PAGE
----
TU Dresden occupies top ranking among the 'World's Most Influential Scientific Minds'

January 25, 2016

TU Dresden is listed with five designations and thus, represents one of the leading German universities among the "World's Most Influential Scientific Minds".

TU Dresden's Highly Cited and therefore most influential scientists are: Prof. Karl Leo from the Institute of Applied Photo Physics (IAPP) in the field of Material Sciences, Dr. Michael Kuhn from BIOTEC in the field of Biology and Biochemistry, Prof. Hans-Ulrich Wittchen from the School of Science in the field of Psychology, Prof. Karsten Kalbitz from the professorship of soil resources and land use in the field of Agricultural Sciences and Prof. Jürgen Rehm in the field of Social Sciences.

„Being on this list is a great recognition of our work -- it shows that our research on organic semiconductors is one of the leading research projects worldwide and that it is internationally acknowledged. This would not be possible without the great commitment of my colleagues and the generous support of the TU Dresden and our sponsors," says Prof. Karl Leo about his designation.

This top ranking represents the international esteem and recognition of Dresden's researchers and their work. TU Dresden is among the eleven "Universities of Excellence" in Germany and is particularly recognized for its strength in research. With its close cooperation of teaching and research, TU Dresden is continuously strengthening its national and international top position.
The complete list of the „Highly Cited Researchers 2015": http://highlycited.com

The image film of TU Dresden: https://www.youtube.com/watch?v=RxI7JbK0cbE

Technische Universität Dresden

Related Organic Semiconductors Articles from Brightsurf:

Scientists develop method to detect charge traps in organic semiconductors
Scientists at Swansea University have developed a very sensitive method to detect the tiny signatures of so called 'charge traps' in organic semiconductors.

Liquid metals come to the rescue of semiconductors
Two-dimensional semiconductors offer a possible solution to the limited potential for further shrinking of traditional silicon-based electronics: the long-predicted end of 'Moore's Law'.

Shedding light on the development of efficient blue-emitting semiconductors
Scientists at Tokyo Institute of Technology (Tokyo Tech) have discovered a new alkali copper halide, Cs5Cu3Cl6I2, that emits pure blue light.

Theoretical prediction of reverse intersystem crossing for organic semiconductors
A team of Japanese researchers developed a method to predict rate constants of reverse intersystem crossing (RISC) associated with light emission efficiency of organic semiconductors used for OLED through quantum chemical calculations with computers.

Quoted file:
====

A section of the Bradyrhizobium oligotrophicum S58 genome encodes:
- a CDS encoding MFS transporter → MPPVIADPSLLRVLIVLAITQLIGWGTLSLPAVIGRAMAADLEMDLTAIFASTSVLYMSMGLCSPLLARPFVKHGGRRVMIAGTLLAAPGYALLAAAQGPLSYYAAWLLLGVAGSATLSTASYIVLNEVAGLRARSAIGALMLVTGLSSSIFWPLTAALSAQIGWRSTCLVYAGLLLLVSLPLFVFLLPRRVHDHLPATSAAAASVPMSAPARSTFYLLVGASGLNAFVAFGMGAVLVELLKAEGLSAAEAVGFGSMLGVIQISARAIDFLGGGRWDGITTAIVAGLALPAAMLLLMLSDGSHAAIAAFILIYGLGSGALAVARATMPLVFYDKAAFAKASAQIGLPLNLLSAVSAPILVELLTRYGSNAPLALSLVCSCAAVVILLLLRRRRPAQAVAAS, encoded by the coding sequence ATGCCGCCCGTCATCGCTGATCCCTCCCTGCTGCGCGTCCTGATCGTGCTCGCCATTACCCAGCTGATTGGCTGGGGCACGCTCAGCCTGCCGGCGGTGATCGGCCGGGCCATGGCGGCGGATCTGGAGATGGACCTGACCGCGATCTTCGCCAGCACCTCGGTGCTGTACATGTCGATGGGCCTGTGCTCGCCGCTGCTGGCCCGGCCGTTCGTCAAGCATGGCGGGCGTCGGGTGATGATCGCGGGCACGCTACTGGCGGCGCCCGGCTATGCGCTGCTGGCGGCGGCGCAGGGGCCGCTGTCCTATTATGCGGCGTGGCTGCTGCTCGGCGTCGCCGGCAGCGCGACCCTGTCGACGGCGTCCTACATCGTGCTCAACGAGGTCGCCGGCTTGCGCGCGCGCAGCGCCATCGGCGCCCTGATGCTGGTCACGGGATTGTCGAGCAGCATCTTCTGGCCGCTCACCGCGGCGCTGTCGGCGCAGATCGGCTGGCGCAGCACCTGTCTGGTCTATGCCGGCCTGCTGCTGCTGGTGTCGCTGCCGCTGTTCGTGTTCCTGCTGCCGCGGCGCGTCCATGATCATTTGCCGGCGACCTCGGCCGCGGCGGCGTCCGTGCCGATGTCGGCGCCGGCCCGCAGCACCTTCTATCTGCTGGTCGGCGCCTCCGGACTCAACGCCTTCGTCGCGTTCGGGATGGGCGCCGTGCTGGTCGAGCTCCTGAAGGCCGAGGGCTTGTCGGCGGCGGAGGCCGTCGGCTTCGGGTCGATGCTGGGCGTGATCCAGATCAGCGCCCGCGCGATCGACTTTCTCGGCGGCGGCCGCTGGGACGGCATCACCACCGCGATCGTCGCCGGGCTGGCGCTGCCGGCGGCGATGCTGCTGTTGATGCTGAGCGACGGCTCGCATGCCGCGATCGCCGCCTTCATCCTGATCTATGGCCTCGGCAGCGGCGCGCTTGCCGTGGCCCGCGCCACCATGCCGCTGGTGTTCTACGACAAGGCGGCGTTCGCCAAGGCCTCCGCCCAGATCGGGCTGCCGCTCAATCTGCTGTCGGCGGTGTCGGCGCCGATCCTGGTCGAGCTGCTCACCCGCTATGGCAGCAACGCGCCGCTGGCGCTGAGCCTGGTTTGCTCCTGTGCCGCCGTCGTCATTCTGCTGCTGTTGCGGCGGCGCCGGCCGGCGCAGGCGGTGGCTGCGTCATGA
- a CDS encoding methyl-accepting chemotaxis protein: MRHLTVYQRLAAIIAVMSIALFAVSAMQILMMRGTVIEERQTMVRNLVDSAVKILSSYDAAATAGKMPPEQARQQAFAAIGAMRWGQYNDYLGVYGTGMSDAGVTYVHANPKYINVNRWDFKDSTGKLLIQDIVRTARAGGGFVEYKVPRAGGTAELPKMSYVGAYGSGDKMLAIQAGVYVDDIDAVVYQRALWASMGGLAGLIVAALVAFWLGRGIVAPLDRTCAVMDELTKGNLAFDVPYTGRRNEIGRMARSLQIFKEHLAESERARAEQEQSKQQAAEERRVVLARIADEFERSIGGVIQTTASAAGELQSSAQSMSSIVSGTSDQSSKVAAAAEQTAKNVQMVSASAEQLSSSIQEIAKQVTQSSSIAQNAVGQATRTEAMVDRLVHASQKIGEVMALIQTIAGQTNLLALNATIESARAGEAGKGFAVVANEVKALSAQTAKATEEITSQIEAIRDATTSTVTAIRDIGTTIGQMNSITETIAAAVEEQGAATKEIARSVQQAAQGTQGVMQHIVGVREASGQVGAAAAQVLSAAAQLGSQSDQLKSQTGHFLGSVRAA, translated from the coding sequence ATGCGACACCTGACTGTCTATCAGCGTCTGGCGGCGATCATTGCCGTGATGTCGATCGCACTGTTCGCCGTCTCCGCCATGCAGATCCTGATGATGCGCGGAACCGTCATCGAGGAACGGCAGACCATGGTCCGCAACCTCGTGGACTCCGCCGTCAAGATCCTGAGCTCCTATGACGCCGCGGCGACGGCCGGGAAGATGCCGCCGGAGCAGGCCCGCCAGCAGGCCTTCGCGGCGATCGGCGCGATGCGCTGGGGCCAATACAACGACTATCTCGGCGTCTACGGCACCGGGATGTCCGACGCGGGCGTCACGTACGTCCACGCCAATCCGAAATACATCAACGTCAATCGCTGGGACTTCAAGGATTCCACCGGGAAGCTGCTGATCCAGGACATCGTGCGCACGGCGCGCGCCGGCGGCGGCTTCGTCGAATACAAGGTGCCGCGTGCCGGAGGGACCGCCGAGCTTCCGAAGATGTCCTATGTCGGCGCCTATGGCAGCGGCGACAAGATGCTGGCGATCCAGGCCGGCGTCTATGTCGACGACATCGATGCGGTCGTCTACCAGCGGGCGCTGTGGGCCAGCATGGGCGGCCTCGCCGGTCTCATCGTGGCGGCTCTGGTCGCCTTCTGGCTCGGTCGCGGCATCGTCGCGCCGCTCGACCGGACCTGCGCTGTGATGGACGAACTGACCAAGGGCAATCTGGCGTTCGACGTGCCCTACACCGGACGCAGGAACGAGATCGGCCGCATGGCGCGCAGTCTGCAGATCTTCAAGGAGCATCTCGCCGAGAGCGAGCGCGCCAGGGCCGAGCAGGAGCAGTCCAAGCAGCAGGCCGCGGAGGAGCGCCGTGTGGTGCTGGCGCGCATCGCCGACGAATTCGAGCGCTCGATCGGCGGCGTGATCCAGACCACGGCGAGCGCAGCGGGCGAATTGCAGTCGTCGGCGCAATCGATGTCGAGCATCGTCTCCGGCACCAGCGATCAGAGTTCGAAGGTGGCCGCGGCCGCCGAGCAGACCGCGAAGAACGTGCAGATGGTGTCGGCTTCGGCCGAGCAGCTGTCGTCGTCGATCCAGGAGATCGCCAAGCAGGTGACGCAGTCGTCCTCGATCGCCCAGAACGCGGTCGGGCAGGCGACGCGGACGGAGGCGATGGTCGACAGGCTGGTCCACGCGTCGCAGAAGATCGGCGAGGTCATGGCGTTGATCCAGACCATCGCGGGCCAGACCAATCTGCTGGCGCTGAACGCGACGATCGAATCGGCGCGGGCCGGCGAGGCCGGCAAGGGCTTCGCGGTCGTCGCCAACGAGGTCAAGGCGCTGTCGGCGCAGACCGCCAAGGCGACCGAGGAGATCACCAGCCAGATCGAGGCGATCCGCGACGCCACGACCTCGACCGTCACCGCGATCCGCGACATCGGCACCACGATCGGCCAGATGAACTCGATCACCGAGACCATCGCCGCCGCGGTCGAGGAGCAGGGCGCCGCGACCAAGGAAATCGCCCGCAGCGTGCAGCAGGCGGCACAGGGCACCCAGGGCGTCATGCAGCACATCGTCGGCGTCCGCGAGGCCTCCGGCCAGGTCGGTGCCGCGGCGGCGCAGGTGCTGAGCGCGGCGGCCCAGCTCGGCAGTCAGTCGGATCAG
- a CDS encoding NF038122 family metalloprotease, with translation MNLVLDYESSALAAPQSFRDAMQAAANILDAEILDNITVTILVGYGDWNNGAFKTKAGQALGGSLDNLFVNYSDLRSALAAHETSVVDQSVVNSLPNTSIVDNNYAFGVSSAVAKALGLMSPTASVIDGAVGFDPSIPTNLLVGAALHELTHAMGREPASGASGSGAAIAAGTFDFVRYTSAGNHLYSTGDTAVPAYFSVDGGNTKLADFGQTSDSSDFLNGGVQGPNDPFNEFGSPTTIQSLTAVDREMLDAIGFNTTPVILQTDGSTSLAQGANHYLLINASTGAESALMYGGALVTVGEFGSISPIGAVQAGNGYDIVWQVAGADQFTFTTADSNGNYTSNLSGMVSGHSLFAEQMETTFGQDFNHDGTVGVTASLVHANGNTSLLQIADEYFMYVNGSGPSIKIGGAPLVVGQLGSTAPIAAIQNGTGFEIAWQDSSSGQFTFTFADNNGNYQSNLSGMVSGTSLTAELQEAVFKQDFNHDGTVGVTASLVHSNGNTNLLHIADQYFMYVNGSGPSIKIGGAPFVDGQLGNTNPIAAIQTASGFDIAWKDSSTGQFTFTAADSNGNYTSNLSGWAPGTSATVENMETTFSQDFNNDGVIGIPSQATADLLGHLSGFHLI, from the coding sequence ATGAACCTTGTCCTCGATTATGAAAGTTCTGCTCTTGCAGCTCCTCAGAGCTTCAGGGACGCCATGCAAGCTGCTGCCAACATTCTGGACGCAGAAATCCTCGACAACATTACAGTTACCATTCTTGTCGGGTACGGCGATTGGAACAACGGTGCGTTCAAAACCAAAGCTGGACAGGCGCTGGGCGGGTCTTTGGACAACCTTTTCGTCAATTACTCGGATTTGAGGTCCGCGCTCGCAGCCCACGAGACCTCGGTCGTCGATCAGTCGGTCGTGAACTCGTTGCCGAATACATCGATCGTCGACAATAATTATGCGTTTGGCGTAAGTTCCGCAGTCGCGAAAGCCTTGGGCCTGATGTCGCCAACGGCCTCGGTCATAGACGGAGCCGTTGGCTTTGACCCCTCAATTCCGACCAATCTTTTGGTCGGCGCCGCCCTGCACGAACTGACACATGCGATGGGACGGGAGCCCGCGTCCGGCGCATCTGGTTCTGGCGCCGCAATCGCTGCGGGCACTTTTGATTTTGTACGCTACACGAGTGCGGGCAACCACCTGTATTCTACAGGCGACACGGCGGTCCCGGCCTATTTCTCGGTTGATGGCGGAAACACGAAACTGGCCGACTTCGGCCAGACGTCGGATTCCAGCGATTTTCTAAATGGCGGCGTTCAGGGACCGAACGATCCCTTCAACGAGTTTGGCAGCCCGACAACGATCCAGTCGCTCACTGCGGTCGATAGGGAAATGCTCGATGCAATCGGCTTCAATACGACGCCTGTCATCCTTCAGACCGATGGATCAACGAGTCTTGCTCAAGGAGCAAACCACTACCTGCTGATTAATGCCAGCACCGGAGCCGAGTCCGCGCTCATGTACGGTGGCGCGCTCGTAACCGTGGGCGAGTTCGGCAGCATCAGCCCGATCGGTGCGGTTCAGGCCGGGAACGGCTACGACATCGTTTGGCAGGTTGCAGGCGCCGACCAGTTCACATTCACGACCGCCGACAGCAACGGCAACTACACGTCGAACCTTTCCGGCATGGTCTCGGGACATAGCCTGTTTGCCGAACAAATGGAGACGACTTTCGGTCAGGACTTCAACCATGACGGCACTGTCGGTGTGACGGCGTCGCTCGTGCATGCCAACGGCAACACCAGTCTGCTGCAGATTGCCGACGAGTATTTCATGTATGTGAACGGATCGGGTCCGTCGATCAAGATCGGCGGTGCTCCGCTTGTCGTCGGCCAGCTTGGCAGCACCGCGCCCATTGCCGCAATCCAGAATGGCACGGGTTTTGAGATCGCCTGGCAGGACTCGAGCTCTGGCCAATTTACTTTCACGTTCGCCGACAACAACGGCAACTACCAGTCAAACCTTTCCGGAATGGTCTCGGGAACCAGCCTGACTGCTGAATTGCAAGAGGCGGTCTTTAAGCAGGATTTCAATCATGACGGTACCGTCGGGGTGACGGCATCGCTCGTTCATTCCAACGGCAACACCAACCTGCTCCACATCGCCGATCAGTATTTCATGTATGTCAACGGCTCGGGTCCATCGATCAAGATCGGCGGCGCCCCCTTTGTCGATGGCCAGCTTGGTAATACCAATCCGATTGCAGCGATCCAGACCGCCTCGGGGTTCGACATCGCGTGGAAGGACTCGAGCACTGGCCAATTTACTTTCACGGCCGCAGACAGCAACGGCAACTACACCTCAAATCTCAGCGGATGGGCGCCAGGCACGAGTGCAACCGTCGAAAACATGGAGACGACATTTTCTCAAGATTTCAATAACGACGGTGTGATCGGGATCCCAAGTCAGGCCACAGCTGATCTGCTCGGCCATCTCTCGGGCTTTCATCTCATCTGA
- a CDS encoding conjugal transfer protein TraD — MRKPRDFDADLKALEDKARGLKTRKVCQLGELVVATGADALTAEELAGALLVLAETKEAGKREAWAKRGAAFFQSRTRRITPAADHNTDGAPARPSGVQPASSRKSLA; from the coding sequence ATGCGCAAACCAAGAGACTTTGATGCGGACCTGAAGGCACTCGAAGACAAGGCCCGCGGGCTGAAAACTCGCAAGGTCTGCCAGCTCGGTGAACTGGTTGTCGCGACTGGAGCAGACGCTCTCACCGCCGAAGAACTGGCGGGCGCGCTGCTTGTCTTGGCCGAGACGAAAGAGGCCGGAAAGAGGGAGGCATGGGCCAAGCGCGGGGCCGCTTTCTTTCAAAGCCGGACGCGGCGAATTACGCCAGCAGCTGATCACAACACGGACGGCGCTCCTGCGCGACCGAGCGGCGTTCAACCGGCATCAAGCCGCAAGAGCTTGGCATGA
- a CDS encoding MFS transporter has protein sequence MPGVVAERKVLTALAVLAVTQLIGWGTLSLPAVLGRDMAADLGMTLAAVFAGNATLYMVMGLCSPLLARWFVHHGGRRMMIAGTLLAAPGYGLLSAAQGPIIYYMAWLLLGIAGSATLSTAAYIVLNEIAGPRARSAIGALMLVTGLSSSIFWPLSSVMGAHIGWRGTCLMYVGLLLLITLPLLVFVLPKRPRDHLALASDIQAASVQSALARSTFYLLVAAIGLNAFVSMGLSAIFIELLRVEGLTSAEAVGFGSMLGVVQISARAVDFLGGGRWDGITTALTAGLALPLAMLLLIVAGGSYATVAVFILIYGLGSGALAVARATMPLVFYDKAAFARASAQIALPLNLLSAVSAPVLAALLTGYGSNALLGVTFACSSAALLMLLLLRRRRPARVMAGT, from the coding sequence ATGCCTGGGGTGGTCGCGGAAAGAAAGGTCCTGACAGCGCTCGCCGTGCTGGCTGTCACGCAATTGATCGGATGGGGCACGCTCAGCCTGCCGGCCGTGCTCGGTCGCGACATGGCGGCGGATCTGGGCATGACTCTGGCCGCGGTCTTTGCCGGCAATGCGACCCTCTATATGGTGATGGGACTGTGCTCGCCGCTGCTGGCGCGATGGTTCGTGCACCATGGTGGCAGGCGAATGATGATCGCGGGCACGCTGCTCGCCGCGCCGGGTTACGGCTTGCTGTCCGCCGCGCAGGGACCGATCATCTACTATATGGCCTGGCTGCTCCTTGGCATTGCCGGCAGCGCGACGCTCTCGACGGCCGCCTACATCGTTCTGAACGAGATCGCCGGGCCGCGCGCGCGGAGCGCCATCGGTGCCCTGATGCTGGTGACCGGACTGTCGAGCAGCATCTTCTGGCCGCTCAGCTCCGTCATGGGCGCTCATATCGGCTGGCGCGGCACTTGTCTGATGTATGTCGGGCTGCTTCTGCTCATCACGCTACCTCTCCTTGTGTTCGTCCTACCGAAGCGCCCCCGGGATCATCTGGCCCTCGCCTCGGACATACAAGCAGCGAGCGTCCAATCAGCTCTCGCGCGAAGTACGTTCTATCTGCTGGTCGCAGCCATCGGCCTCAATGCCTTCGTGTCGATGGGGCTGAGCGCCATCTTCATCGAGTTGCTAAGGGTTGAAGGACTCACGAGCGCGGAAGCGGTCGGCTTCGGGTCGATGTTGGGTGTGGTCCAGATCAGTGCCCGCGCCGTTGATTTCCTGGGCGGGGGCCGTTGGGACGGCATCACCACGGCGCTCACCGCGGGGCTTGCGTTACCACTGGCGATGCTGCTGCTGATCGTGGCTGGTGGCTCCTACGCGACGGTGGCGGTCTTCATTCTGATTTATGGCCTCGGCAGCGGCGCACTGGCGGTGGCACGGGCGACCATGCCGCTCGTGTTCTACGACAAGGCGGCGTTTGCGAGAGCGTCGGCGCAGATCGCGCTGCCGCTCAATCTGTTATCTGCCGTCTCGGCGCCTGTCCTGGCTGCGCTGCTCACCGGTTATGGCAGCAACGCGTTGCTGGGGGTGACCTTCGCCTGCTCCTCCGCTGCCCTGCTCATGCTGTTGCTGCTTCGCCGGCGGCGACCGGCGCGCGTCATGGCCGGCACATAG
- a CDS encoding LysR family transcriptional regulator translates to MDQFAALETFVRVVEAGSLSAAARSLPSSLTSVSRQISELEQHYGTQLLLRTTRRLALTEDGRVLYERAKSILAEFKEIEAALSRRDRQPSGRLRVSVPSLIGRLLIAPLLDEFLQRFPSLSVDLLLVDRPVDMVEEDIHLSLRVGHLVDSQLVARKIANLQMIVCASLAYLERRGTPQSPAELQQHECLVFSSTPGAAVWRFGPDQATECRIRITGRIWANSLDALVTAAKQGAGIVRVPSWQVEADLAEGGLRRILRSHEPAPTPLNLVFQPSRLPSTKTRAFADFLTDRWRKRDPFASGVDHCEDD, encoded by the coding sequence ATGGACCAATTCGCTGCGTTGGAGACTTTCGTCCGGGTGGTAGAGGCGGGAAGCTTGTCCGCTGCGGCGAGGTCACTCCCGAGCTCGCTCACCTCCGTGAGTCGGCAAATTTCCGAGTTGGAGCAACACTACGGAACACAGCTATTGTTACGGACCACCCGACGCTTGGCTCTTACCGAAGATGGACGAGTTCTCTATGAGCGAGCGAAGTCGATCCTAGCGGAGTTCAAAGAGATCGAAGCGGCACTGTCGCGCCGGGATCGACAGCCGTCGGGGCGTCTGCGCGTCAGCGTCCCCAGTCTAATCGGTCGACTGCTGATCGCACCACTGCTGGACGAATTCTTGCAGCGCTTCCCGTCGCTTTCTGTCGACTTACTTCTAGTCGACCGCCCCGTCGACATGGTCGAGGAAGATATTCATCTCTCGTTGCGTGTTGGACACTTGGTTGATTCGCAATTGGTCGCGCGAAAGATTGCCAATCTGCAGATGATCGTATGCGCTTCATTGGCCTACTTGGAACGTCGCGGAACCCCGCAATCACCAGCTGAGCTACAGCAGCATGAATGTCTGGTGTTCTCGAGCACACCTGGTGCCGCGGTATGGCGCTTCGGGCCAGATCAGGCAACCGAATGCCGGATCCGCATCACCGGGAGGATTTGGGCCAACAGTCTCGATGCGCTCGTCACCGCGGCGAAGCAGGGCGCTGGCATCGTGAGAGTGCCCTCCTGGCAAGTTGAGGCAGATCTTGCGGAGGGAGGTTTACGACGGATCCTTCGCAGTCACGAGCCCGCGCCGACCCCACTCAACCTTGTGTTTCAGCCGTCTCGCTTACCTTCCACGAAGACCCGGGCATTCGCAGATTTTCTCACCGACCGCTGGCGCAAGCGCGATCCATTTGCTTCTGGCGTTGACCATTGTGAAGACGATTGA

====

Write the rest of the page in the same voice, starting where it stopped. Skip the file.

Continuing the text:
2D semiconductors found to be close-to-ideal fractional quantum hall platform
Columbia University researchers report that they have observed a quantum fluid known as the fractional quantum Hall states (FQHS), one of the most delicate phases of matter, for the first time in a monolayer 2D semiconductor.

Extensive review of spin-gapless semiconductors: Next-generation spintronics candidates
An Australian has published an extensive review of spin-gapless semiconductors (SGSs), a new class of 'zero bandgap' materials which have fully spin polarised electrons and holes, and first proposed in 2008 by the review team's lead, Professor Xiaolin Wang (University of Wollongong).

2D molecular crystals modulating electronic properties of organic semiconductors
Recently, researchers report a controllable surface doping strategy utilizing 2D molecular crystals (2DMCs) as dopants to boost the mobility and to modulate the threshold voltage of OFETs.

Shedding new light on nanolasers using 2D semiconductors
Cun-Zheng Ning, a professor of electrical engineering in the Ira A.

The future of semiconductors is clear
Mobility is a key parameter for semiconductor performance and relates to how quickly and easily electrons can move inside a substance.

Semiconductors can behave like metals and even like superconductors
The crystal structure at the surface of semiconductor materials can make them behave like metals and even like superconductors, a joint Swansea/Rostock research team has shown.

Read More: Organic Semiconductors News and Organic Semiconductors Current Events
Brightsurf.com is a participant in the Amazon Services LLC Associates Program, an affiliate advertising program designed to provide a means for sites to earn advertising fees by advertising and linking to Amazon.com.